Original poem reprinted online here: "In Vitebsk There Lives a Cow" by Nuala Ní Chonchúir
Originally read: March 14, 2013
More information about the Poet: Nuala Ní Chonchúir
So this is an eckphrastic poem about the March Chagall painting "I and the Village." I'm going to write down something I haven't done in a long time -- write my first impressions of the poem, what I wrote on the page:
- Male figure taking care of the cow
- Inside further in the painting, kind of humourous
- Peace through sound and pesence
And since there's three quatrains, I think I should explore each part that I previous wrote down and see if my mind has changed.
"Male figure taking care of the cow"
Again, there's a poem in which the first line is the title. To keep the quatrain form, the writer did this -- also since the first line refers to the cow -- it's safe to assume that the cow will play a big role in the poem, at least the first stanza.
There's a contradictory image in the first line "rolling eye is as loving as a mother's" because when I think of a rolling eye there's a sense of cynicism there; however, the rolling eye could also be one that looks around but never watches.
The introduction of the "I" comes in the second line, placing the speaker inside the painting as though reporting what's going on. And the next two lines are pretty descriptive -- "breath straw and dung" (smell), "place cornmeal bread and potato scraps" (taste), "feel her spit drip onto my palms" (touch). The speaker takes the time to set up different experiences within the painting.
And rather than "taking care of" the cow or the "mother figure" the speaker is trying to create a mother figure through the simile. Or maybe not and it's a throw away image within an image.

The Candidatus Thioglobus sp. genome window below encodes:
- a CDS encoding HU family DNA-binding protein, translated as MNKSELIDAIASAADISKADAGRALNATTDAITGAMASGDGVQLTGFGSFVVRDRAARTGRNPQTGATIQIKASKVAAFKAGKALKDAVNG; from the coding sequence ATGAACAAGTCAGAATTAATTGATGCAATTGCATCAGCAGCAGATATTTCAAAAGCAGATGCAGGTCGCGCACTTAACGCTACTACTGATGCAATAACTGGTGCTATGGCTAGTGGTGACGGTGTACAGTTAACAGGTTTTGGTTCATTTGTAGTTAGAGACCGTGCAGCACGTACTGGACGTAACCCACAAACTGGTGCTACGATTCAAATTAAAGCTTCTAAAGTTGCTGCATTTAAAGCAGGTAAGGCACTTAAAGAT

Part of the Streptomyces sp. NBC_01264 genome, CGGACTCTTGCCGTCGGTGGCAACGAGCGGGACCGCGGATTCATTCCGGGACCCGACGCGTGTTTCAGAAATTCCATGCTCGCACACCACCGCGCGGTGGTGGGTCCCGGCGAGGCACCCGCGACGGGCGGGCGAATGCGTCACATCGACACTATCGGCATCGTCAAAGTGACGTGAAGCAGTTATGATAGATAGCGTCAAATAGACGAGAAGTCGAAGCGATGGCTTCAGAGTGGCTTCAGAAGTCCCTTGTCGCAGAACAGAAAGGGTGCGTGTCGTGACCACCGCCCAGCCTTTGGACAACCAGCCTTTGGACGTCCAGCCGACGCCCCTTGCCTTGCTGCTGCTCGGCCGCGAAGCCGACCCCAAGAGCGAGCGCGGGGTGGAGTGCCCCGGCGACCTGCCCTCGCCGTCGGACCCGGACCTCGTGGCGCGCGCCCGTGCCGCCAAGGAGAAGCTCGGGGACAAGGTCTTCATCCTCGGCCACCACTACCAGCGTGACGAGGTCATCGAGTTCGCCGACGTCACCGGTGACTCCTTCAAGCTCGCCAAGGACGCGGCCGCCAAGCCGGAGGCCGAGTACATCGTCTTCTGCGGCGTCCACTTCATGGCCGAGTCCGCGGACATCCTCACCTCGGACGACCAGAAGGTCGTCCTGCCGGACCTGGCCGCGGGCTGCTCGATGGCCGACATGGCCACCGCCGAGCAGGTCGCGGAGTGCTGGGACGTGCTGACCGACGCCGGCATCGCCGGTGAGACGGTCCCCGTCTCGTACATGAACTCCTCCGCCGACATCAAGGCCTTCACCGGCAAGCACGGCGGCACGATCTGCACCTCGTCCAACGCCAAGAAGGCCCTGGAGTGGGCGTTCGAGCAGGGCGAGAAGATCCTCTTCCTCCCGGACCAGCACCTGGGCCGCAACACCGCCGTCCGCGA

"Inside further in the painting, kind of humorous"
Not well written there. In any case, I was wrong about the quatrains -- this is a tercet and I really didn't notice it until now. I was forcing the form onto the poem.
Rather than form, the focus here is the tactile -- the speaker places his/her cheek on her flanks and hear her "four stomachs pluck a tune" -- and here I find the lines humorous because it's so surreal; however, in the context of the poem and the painting, there's the introduction of sound from within -- and the surreal humor of the line matches the type of cubist style (I know nothing of art) that the painting portrays. I didn't look up Vitebsk lullaby, but here we go. Vitebsk is a city in Belarus where Marc Chagall was from and I think died there.
So the humorous line was an allusion not only to the style of the poem, and content, it was also an allusive line to the life of Marc Chagall.
"Peace through sound and presence"
Shtibel a Jewish prayer, Hallelujah another Jewish saying that is transposed on to the speaker. I think this goes after the lullaby -- that the song that keeps makes you asleep, the way to give thanks, and pray are all within the same scope, just different usage.
Then there's this part where "all the heads turn." Whose heads? I don't know, but there's a group of people watching the singular moment of a cow being milked by "Mama."
Looking back, I presumed that the figure in stanza 1 is a male. But what if it was a female? I think this changes the context of the poem a little -- in the sense of tenderness, represented through calm, safe images, affects the speaker. Now that I think about it -- no not really.
The main female, the mama, and the cow, contrast the harsh lines, and disruptive curves in the painting. Adding this tenderness is like emphasizing the a feeling (pastoral), that regardless of style, these traits do come through.